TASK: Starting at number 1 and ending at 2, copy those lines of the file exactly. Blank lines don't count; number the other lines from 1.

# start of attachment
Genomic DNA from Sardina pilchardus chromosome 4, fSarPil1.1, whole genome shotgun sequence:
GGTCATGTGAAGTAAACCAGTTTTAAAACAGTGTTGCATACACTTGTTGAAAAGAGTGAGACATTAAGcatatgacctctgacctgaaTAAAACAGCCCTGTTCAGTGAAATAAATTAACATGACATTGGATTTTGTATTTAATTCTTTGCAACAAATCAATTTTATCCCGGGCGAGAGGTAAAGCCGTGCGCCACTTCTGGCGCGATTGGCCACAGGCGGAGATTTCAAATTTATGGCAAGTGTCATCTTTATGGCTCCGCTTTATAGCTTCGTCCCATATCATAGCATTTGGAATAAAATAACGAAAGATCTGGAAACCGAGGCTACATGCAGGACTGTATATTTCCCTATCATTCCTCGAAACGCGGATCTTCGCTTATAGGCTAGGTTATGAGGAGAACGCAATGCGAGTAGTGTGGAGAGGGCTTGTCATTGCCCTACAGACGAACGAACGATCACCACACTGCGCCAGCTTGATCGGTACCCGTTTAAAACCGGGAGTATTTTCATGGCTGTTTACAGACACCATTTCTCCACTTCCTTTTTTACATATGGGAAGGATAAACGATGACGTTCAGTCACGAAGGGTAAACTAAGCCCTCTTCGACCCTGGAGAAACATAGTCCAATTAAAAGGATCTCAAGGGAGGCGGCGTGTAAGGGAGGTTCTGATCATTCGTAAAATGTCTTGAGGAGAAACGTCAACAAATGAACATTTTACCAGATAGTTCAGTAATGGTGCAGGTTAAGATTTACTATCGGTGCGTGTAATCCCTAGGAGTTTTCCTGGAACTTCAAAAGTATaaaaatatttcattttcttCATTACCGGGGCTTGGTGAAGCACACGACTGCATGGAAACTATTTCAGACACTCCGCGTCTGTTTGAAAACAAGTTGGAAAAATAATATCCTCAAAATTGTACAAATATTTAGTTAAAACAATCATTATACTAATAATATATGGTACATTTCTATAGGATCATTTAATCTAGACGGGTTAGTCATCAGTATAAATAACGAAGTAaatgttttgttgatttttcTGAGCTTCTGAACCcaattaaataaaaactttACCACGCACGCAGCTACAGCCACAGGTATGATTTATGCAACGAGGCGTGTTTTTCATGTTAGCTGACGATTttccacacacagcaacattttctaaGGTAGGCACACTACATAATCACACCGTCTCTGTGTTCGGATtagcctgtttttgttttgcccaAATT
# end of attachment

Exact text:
Genomic DNA from Sardina pilchardus chromosome 4, fSarPil1.1, whole genome shotgun sequence:
GGTCATGTGAAGTAAACCAGTTTTAAAACAGTGTTGCATACACTTGTTGAAAAGAGTGAGACATTAAGcatatgacctctgacctgaaTAAAACAGCCCTGTTCAGTGAAATAAATTAACATGACATTGGATTTTGTATTTAATTCTTTGCAACAAATCAATTTTATCCCGGGCGAGAGGTAAAGCCGTGCGCCACTTCTGGCGCGATTGGCCACAGGCGGAGATTTCAAATTTATGGCAAGTGTCATCTTTATGGCTCCGCTTTATAGCTTCGTCCCATATCATAGCATTTGGAATAAAATAACGAAAGATCTGGAAACCGAGGCTACATGCAGGACTGTATATTTCCCTATCATTCCTCGAAACGCGGATCTTCGCTTATAGGCTAGGTTATGAGGAGAACGCAATGCGAGTAGTGTGGAGAGGGCTTGTCATTGCCCTACAGACGAACGAACGATCACCACACTGCGCCAGCTTGATCGGTACCCGTTTAAAACCGGGAGTATTTTCATGGCTGTTTACAGACACCATTTCTCCACTTCCTTTTTTACATATGGGAAGGATAAACGATGACGTTCAGTCACGAAGGGTAAACTAAGCCCTCTTCGACCCTGGAGAAACATAGTCCAATTAAAAGGATCTCAAGGGAGGCGGCGTGTAAGGGAGGTTCTGATCATTCGTAAAATGTCTTGAGGAGAAACGTCAACAAATGAACATTTTACCAGATAGTTCAGTAATGGTGCAGGTTAAGATTTACTATCGGTGCGTGTAATCCCTAGGAGTTTTCCTGGAACTTCAAAAGTATaaaaatatttcattttcttCATTACCGGGGCTTGGTGAAGCACACGACTGCATGGAAACTATTTCAGACACTCCGCGTCTGTTTGAAAACAAGTTGGAAAAATAATATCCTCAAAATTGTACAAATATTTAGTTAAAACAATCATTATACTAATAATATATGGTACATTTCTATAGGATCATTTAATCTAGACGGGTTAGTCATCAGTATAAATAACGAAGTAaatgttttgttgatttttcTGAGCTTCTGAACCcaattaaataaaaactttACCACGCACGCAGCTACAGCCACAGGTATGATTTATGCAACGAGGCGTGTTTTTCATGTTAGCTGACGATTttccacacacagcaacattttctaaGGTAGGCACACTACATAATCACACCGTCTCTGTGTTCGGATtagcctgtttttgttttgcccaAATT